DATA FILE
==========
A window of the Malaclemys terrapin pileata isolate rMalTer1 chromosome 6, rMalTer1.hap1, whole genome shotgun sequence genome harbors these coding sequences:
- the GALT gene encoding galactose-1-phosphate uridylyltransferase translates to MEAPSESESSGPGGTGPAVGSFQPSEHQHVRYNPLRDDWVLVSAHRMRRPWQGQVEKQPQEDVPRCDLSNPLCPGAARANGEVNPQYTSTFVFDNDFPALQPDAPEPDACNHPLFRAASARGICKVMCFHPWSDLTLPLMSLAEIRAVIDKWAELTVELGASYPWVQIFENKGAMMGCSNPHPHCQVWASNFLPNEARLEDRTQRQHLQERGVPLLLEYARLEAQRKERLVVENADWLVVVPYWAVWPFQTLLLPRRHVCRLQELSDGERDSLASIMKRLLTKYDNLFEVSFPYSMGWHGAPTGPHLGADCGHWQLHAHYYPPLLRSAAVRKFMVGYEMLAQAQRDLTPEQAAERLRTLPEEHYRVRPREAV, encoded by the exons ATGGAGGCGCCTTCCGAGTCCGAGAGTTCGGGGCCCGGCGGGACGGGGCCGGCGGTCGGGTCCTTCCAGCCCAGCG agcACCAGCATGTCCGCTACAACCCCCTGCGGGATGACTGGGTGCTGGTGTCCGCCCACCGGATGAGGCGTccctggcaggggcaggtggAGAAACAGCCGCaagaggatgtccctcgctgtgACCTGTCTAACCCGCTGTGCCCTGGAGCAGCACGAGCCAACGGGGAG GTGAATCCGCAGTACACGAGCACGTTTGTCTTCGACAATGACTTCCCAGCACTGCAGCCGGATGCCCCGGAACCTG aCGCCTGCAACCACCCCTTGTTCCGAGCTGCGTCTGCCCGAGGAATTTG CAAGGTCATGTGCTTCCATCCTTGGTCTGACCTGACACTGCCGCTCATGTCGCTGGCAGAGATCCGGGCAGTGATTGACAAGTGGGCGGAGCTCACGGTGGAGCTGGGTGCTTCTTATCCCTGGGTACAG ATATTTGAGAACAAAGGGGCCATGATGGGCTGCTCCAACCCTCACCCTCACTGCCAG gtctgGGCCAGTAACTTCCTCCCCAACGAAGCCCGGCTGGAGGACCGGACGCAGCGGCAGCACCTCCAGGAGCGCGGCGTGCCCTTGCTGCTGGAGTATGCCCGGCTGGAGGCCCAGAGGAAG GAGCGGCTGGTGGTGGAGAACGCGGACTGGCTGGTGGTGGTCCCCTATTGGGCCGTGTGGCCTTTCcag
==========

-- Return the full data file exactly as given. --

A window of the Malaclemys terrapin pileata isolate rMalTer1 chromosome 6, rMalTer1.hap1, whole genome shotgun sequence genome harbors these coding sequences:
- the GALT gene encoding galactose-1-phosphate uridylyltransferase translates to MEAPSESESSGPGGTGPAVGSFQPSEHQHVRYNPLRDDWVLVSAHRMRRPWQGQVEKQPQEDVPRCDLSNPLCPGAARANGEVNPQYTSTFVFDNDFPALQPDAPEPDACNHPLFRAASARGICKVMCFHPWSDLTLPLMSLAEIRAVIDKWAELTVELGASYPWVQIFENKGAMMGCSNPHPHCQVWASNFLPNEARLEDRTQRQHLQERGVPLLLEYARLEAQRKERLVVENADWLVVVPYWAVWPFQTLLLPRRHVCRLQELSDGERDSLASIMKRLLTKYDNLFEVSFPYSMGWHGAPTGPHLGADCGHWQLHAHYYPPLLRSAAVRKFMVGYEMLAQAQRDLTPEQAAERLRTLPEEHYRVRPREAV, encoded by the exons ATGGAGGCGCCTTCCGAGTCCGAGAGTTCGGGGCCCGGCGGGACGGGGCCGGCGGTCGGGTCCTTCCAGCCCAGCG agcACCAGCATGTCCGCTACAACCCCCTGCGGGATGACTGGGTGCTGGTGTCCGCCCACCGGATGAGGCGTccctggcaggggcaggtggAGAAACAGCCGCaagaggatgtccctcgctgtgACCTGTCTAACCCGCTGTGCCCTGGAGCAGCACGAGCCAACGGGGAG GTGAATCCGCAGTACACGAGCACGTTTGTCTTCGACAATGACTTCCCAGCACTGCAGCCGGATGCCCCGGAACCTG aCGCCTGCAACCACCCCTTGTTCCGAGCTGCGTCTGCCCGAGGAATTTG CAAGGTCATGTGCTTCCATCCTTGGTCTGACCTGACACTGCCGCTCATGTCGCTGGCAGAGATCCGGGCAGTGATTGACAAGTGGGCGGAGCTCACGGTGGAGCTGGGTGCTTCTTATCCCTGGGTACAG ATATTTGAGAACAAAGGGGCCATGATGGGCTGCTCCAACCCTCACCCTCACTGCCAG gtctgGGCCAGTAACTTCCTCCCCAACGAAGCCCGGCTGGAGGACCGGACGCAGCGGCAGCACCTCCAGGAGCGCGGCGTGCCCTTGCTGCTGGAGTATGCCCGGCTGGAGGCCCAGAGGAAG GAGCGGCTGGTGGTGGAGAACGCGGACTGGCTGGTGGTGGTCCCCTATTGGGCCGTGTGGCCTTTCcag